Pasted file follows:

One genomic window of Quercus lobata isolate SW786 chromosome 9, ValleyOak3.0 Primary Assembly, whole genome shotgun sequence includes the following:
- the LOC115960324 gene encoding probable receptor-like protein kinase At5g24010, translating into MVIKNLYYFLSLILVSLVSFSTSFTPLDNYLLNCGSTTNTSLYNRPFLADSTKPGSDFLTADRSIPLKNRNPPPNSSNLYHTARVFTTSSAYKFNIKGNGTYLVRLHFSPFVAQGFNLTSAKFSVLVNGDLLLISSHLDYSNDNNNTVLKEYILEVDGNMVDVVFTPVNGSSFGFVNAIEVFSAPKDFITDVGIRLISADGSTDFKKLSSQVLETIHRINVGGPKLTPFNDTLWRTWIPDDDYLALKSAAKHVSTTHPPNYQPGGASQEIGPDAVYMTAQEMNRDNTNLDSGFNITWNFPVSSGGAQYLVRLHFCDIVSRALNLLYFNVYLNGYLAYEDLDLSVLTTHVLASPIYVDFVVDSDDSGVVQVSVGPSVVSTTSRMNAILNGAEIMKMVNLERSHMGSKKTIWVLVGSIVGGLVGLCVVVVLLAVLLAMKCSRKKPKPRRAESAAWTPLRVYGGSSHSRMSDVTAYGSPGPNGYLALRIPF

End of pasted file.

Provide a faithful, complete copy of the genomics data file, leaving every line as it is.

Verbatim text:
One genomic window of Quercus lobata isolate SW786 chromosome 9, ValleyOak3.0 Primary Assembly, whole genome shotgun sequence includes the following:
- the LOC115960324 gene encoding probable receptor-like protein kinase At5g24010, translating into MVIKNLYYFLSLILVSLVSFSTSFTPLDNYLLNCGSTTNTSLYNRPFLADSTKPGSDFLTADRSIPLKNRNPPPNSSNLYHTARVFTTSSAYKFNIKGNGTYLVRLHFSPFVAQGFNLTSAKFSVLVNGDLLLISSHLDYSNDNNNTVLKEYILEVDGNMVDVVFTPVNGSSFGFVNAIEVFSAPKDFITDVGIRLISADGSTDFKKLSSQVLETIHRINVGGPKLTPFNDTLWRTWIPDDDYLALKSAAKHVSTTHPPNYQPGGASQEIGPDAVYMTAQEMNRDNTNLDSGFNITWNFPVSSGGAQYLVRLHFCDIVSRALNLLYFNVYLNGYLAYEDLDLSVLTTHVLASPIYVDFVVDSDDSGVVQVSVGPSVVSTTSRMNAILNGAEIMKMVNLERSHMGSKKTIWVLVGSIVGGLVGLCVVVVLLAVLLAMKCSRKKPKPRRAESAAWTPLRVYGGSSHSRMSDVTAYGSPGPNGYLALRIPF